Anything in Lotus' current lineup should give you precisely what you are looking for. I was speaking to an owner of a Lotus Exige and he referred to it as a go-kart with doors. He said it wasn't fast and didn't feel powerful but it handled so well he felt like he was on rails when driving twisty canyons. Too bad they cost just a wee bit more than a go-kart.

The Ariel Atom. That is all.

"we (Chicago) actually do not have a 'Lake Drive.' Ours is 'Lake SHORE Drive'"

Whoops! Sorry. Fixed now.


...altho grew up in Chicago, moved to Milwaukee as a 'tweener', knew a photographer there that had a Lotus Europa in the early 70's (Paul Henning), met him when I worked in a photo studio (Cilento) while in high school and did some processing and printing for him on the side. Have to say, got to ride in that Europa a few times and it was quite a ride, on Lake Drive in Milwaukee as well, but I remember screaming up and down the connector road between upper Lake Park and lower Lake Drive, quite the test for any vehicle, and where I tested my own Triumph GT-6 MkIII later in the 70's. The Triumph, of course as any owner will tell you, was the most beautiful thing ever (I owned a TR-4 as well), and engineered by the insane and built with metal that wouldn't make spec for a Huffy bicycle today. Designed for extinction! God bless the Mazda Miata, closest dependable thing to a 60's-70's British sports car that actually stays together. Some day, some day...

I wish I had said the but have to be content to quote it. "It's more fun to drive a slow car fast than a fast car slow".
My first car back in 1970 was a TR3a. I put all my worldly goods in it and drove that thing from Fort Bliss Texas to Homestead AFB in Miami. It was a wonderful adventure for a 20 year old.
The TR3 is long gone but Mrs. Plews and I still own a TR6 we took on our honeymoon to the Rockies in 1980.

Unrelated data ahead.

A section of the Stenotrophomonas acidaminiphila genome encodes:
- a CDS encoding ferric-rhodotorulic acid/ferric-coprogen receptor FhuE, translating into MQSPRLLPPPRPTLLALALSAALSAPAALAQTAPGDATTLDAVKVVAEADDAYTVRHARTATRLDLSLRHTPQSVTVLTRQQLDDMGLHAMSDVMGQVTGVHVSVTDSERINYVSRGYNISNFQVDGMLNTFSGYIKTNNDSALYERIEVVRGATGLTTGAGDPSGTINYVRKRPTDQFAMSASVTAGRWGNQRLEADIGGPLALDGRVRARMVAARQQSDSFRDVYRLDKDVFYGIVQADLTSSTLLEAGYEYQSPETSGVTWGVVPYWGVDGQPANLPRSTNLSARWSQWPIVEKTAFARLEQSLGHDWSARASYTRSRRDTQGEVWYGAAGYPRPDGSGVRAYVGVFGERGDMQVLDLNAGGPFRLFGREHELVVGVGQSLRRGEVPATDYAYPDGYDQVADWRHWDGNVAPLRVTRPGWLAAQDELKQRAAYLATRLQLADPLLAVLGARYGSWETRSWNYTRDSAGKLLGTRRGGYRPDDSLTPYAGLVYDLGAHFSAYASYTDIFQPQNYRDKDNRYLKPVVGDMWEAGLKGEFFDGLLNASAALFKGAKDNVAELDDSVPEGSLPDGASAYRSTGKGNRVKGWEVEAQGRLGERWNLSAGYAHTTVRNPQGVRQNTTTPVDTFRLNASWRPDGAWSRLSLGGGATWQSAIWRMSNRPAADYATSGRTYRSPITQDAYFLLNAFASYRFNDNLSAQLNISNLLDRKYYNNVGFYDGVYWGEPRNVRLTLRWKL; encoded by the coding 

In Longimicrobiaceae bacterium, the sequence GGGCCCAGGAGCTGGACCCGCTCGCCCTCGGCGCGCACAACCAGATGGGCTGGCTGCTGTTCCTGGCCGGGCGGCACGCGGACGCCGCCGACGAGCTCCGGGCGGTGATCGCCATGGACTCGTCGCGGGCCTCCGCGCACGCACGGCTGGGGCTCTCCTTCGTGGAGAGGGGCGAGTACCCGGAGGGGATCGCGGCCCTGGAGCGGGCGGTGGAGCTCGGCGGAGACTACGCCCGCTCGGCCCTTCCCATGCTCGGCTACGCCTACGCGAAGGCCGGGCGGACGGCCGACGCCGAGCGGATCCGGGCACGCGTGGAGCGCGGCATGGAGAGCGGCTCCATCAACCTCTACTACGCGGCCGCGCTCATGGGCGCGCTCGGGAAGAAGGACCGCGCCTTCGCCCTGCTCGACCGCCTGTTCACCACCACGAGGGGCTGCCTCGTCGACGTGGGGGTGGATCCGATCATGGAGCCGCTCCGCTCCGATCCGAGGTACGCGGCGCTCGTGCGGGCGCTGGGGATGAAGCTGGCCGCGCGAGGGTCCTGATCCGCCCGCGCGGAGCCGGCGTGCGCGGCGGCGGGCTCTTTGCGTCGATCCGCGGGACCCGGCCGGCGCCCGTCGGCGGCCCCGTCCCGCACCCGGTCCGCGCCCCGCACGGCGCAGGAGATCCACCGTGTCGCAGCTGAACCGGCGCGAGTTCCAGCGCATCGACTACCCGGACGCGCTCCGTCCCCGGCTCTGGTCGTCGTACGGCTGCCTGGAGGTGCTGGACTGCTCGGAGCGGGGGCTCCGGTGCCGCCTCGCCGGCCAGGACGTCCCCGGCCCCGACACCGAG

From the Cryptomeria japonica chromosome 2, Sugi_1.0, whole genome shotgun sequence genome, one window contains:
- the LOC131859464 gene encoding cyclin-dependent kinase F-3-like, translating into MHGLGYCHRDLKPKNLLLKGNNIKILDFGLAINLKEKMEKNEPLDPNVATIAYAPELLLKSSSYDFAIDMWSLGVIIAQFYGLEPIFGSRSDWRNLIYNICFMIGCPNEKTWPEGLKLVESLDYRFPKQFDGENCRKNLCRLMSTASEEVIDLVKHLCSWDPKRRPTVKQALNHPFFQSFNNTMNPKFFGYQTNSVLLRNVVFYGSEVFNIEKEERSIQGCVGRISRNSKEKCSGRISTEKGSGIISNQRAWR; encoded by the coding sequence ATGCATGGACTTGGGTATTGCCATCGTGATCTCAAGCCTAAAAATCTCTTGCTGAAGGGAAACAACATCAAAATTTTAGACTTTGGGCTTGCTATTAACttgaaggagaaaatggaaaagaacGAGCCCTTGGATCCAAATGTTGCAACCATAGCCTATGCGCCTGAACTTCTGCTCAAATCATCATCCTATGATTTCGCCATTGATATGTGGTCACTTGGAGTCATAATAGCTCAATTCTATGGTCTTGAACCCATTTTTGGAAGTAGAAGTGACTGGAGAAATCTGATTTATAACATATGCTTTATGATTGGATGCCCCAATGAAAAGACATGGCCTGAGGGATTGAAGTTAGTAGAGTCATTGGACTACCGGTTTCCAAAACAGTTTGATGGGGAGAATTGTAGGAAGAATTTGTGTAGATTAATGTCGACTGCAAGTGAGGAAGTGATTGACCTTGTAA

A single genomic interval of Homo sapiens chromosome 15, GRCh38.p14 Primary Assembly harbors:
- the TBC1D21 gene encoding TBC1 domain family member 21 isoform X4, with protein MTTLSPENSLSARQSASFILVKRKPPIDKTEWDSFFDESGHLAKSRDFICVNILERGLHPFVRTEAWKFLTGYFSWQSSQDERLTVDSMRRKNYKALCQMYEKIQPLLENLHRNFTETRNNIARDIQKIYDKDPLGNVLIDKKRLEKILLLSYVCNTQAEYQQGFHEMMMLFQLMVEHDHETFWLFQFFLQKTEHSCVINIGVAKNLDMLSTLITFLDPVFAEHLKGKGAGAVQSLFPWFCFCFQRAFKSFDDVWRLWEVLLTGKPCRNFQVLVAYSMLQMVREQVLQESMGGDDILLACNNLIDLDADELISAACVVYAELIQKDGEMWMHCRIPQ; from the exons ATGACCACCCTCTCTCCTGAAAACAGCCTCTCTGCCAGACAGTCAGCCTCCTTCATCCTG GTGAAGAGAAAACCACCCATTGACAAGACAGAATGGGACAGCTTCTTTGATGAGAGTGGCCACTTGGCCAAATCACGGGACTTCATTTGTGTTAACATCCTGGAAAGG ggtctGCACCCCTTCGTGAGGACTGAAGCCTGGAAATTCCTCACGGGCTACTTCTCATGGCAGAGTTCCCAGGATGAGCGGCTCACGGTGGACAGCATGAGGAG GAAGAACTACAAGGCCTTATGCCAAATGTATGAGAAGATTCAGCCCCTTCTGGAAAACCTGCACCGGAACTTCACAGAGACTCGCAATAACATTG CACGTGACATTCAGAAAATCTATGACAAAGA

I suppose if I won the Powerball there would be a Ford GT or a 275 GTB in the driveway but then again I would just get an ulcer worrying about getting them dinged or dirty and on reflection that doesn't seem so fun.
However I do have to say that a Caterham 7 would be a lovely way to enjoy a nice soft summer evening in the Loess Hills here in Western Iowa.

The Mazda Miata, Honda S2000, and Porsche Boxster (S) all should fit your definition of small, very fun cars to drive around.
Unfortunately I don't fit in a Miata (but maybe a spec-Miata racer could do the trick). My S2000 fits me like a glove and I love it. I'm sure I would also have a lot of fun in a Boxster/Boxster S/Cayman, even though it would not be approved by my 911-loving brothers-in-law (which care about the status, but would not take their car to a race track).
I also agree on the mag's obsession of the extremely pricey super cars and of also of the general public on "how fast have you gotten it to?". I'm more interested in fast/fun cars that I might be able to afford in my lifetime, anything from a $85,000 Nissan GT-R, to a Porsche 911 GT3, to a Ferrari 458 - OK, I might never buy a $200k Ferrari, but there's a small chance. A million dollar super-car? Nah, forget it.